2017 Cincinnati mayor's race

Provided

There are three candidates competing to become Cincinnati's next mayor: the incumbent, Mayor John Cranley; Council Member Yvette Simpson; and former University of Cincinnati Trustee Rob Richardson, Jr. The primary is May 2, though early voting began April 4. The two top vote-getters in the primary will face off in the November election.

Provided

On May 2, Cincinnati voters take their first step in deciding who will be the city's mayor for the next four years.

There are three candidates in the May 2 primary; and all three are Democrats – incumbent John Cranley, Council Member Yvette Simpson, and former University of Cincinnati trustee Rob Richardson.

WVXU politics reporter Howard Wilkinson spoke with News Director Maryanne Zeleznik Monday morning about where things stand in Cincinnati's mayoral primary, which takes place two weeks from Tuesday. The final two weeks is when voters generally start focusing on races like this. 

Aside from the televised (and non-televised) debates, the May 2 primary for Cincinnati mayor is being waged in advertising, and lots of it.

There was a time when that meant principally broadcast TV advertising, but those days are long gone.

Now, candidates are spreading their message with strategically placed YouTube videos, and paid advertisements on social media sites.

If you are in or near Cincinnati, you have probably seen mayoral race ads – particularly for incumbent John Cranley – pop up multiple times daily.

WVXU-FM

WVXU politics reporter Howard Wilkinson talked with Jay Hanselman Monday morning about the 2017 Cincinnati City Council and how it is likely to be a large field in the fall because of four-year terms and three open seats. 

Howard Wilkinson

Bond Hill – No one who has been following Cincinnati's three-way race for mayor would have been surprised at Tuesday night's debate to hear the candidates wrangling and snapping at each other over the still-controversial streetcar.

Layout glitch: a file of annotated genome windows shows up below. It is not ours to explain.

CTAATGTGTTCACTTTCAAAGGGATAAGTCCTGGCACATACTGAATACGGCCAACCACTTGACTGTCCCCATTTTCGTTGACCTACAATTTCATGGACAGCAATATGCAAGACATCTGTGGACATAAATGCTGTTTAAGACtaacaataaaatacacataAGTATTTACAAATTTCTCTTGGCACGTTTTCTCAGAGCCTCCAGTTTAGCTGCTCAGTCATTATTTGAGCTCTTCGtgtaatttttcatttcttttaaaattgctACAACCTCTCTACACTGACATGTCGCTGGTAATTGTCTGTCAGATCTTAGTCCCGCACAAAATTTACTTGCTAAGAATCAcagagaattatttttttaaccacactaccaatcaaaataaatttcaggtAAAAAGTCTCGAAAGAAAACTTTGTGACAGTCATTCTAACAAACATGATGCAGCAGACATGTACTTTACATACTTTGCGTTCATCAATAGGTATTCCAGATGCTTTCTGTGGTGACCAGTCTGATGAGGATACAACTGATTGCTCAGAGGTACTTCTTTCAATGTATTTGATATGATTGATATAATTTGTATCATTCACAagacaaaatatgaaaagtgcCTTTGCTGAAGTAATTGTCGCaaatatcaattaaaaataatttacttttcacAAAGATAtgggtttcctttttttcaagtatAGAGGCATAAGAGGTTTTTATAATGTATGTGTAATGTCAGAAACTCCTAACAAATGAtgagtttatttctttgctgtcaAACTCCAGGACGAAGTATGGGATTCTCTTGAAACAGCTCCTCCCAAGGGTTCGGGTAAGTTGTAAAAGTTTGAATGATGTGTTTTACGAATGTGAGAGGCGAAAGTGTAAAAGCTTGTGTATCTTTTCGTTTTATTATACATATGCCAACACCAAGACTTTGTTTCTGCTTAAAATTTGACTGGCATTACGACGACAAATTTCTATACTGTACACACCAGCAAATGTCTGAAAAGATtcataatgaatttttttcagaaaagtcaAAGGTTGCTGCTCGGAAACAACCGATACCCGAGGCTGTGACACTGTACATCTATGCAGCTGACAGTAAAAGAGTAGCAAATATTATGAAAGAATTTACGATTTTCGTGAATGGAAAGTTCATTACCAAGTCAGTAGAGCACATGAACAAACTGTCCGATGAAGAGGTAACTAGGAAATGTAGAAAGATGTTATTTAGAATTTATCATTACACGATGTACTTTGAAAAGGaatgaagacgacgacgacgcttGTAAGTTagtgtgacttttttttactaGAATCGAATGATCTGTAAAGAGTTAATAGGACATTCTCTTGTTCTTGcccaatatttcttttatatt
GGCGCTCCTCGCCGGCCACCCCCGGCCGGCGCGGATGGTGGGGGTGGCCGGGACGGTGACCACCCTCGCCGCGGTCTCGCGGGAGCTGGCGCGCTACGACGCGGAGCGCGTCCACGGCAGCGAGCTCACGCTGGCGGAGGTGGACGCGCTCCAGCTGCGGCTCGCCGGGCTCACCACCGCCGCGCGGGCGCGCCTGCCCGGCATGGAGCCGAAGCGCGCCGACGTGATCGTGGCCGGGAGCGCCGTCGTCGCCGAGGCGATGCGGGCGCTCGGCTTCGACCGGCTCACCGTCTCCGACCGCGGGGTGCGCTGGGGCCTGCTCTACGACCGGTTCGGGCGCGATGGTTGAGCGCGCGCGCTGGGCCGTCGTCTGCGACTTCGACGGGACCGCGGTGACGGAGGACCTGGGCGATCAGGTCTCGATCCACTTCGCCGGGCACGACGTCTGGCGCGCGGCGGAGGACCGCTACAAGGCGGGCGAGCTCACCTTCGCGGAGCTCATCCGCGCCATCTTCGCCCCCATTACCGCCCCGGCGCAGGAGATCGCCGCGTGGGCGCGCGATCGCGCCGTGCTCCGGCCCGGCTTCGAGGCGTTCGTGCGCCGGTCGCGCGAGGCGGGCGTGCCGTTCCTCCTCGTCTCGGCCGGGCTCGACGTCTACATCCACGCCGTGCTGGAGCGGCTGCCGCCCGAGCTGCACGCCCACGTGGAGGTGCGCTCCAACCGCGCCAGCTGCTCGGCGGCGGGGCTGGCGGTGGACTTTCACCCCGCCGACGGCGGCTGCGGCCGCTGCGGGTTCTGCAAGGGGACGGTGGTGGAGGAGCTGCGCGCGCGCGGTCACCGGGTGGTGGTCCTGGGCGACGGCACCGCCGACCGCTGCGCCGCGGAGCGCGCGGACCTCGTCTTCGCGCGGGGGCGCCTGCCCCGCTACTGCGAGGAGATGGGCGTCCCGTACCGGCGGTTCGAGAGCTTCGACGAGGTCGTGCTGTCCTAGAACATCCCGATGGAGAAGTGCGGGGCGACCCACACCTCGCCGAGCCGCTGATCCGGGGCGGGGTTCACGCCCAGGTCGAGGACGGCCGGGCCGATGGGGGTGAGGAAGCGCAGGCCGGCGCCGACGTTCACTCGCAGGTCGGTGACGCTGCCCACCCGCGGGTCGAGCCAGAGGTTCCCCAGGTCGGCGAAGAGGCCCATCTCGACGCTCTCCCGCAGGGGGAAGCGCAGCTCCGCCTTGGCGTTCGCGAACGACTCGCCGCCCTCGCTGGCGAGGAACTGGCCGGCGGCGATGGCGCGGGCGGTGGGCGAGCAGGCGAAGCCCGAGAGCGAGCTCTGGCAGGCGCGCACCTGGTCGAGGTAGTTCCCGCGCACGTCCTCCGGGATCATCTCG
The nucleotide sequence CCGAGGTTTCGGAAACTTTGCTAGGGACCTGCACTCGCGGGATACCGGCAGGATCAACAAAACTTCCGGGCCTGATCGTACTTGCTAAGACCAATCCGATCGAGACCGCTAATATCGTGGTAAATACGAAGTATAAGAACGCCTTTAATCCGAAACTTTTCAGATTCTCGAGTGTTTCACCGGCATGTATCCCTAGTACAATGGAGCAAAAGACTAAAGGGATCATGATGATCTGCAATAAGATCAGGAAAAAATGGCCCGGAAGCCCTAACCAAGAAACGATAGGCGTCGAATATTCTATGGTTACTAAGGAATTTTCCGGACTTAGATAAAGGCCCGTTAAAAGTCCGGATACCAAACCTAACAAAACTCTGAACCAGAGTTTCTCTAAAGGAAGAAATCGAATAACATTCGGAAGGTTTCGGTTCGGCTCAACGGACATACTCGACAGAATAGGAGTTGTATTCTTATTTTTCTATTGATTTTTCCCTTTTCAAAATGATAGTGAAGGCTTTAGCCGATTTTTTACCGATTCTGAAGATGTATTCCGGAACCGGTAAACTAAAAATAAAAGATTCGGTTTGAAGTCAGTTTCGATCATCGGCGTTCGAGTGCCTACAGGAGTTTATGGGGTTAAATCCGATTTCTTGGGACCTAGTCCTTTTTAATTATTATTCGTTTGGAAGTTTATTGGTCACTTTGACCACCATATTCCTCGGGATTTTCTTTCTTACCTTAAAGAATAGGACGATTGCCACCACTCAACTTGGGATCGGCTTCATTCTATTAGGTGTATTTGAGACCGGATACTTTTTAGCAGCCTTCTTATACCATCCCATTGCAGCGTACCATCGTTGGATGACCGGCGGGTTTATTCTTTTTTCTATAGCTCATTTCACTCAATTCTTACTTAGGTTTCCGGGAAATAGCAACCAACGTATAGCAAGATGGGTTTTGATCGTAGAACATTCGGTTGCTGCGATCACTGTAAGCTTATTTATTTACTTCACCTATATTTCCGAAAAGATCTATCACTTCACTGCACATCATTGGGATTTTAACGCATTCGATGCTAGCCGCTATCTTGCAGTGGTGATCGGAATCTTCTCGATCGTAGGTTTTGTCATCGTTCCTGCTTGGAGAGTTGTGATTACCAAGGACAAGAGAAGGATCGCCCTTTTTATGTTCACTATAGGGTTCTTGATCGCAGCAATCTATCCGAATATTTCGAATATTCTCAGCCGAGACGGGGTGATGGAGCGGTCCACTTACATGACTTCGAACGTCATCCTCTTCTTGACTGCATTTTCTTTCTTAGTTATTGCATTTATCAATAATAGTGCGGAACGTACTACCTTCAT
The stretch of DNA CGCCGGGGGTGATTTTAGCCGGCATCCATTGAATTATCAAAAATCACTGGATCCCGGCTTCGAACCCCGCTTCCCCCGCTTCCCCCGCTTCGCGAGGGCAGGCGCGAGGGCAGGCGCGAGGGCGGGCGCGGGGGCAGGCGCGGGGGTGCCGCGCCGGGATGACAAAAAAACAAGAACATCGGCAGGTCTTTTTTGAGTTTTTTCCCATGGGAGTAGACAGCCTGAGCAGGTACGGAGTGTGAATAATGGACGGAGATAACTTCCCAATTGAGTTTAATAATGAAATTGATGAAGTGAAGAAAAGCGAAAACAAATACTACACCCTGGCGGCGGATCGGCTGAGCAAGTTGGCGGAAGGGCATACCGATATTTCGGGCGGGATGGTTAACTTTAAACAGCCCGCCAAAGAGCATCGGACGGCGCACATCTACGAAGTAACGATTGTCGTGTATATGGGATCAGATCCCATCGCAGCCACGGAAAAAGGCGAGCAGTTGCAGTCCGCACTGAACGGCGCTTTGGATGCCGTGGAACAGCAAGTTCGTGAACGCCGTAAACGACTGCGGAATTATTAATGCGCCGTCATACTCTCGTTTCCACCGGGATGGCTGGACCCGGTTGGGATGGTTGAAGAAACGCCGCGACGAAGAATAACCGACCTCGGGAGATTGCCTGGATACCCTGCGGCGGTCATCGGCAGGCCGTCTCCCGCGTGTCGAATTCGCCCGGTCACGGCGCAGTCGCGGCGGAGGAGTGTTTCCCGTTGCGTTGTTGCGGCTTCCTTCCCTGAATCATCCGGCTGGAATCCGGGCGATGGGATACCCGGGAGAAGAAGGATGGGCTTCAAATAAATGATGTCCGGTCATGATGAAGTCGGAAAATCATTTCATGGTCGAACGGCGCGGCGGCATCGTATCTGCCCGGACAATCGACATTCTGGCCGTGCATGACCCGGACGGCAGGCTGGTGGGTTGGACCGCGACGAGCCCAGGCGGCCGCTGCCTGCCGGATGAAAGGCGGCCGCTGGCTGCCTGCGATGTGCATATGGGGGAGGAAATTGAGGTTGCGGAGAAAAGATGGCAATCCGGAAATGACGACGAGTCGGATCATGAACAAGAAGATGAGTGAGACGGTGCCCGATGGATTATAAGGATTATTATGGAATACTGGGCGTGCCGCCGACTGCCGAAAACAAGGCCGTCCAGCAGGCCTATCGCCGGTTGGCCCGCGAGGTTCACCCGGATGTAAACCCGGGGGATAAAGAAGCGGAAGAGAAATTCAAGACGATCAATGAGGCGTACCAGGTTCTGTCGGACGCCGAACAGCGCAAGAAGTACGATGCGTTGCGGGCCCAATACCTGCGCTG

WVXU-FM

WVXU politics reporter Howard Wilkinson spoke with news director Maryanne Zeleznik Monday morning about former state representative Connie Pillich jumping into the Democratic race for Ohio governor; and provided an update on where things stand in the Cincinnati mayor's race. 

Apparently, it was all a merry mix-up. 

On Thursday morning, Cincinnati Mayor John Cranley's campaign was adamant about its intention to skip a March 28 mayoral debate sponsored by the NAACP. 

By the end of most people's lunch hour that same day, Cranley had reversed course. His campaign released a statement that said, in effect, that, yes, absolutely, by golly, there's no way we would miss such an important event!

So what happened to change their minds? 

A little not-so-gentle poke in the eye from the NAACP, that's what. 

If you had been at the Hamilton County Board of Elections at 4 p.m. Thursday – the deadline for candidates for the May 2 Cincinnati mayoral primary – you may well have heard only one sound, that of crickets chirping.

All three of the candidates for Cincinnati mayor – all Democrats – had filed their petitions and qualified for the ballot long before the Thursday deadline.

Provided

The field is set for Cincinnati's mayoral primary; and it will feature three Democratic candidates.

The candidates who will be on the May 2 primary ballot filed long before Thursday's deadline.

WVXU-FM

WVXU politics reporter Howard Wilkinson talked with News Director Maryanne Zeleznik Monday morning about the upcoming primary election for Cincinnati mayor and the three declared Democratic candidates - incumbent John Cranley, council member Yvette Simpson, and labor lawyer Rob Richardson. 

So, last Monday, just as this year's Cincinnati mayor's race was starting to get interesting, Mayor John Cranley declared Cincinnati to be sanctuary city for immigrants.

So, too, did six of nine members of City Council when they voted Wednesday for Council Member Wendell Young's sanctuary city motion – a group including one Democrat, Yvette Simpson, who is running against the Democrat Cranley in the May 2 primary election.  

Sometime before long, the Cincinnati Democratic Committee (CDC), made up of the city's elected precinct executives, will gather to endorse a slate of city council candidates.

They may endorse a candidate for mayor before that.

That, after all, is the principal job of the body which represents the city's 272 precincts.

Rob Richardson
Howard Wilkinson / WVXU

Before a capacity crowd of supporters at a hall in Corryville early Tuesday evening, labor lawyer Rob Richardson Jr. became the latest entry into the race for Cincinnati mayor.

Ann Thompson / WVXU

Four Cincinnati council members are calling for an investigation into the firing of the former Cincinnati Police Chief.   Jeffrey Blackwell was dismissed in September 2015. Terms of a settlement related to his departure came out earlier this week.

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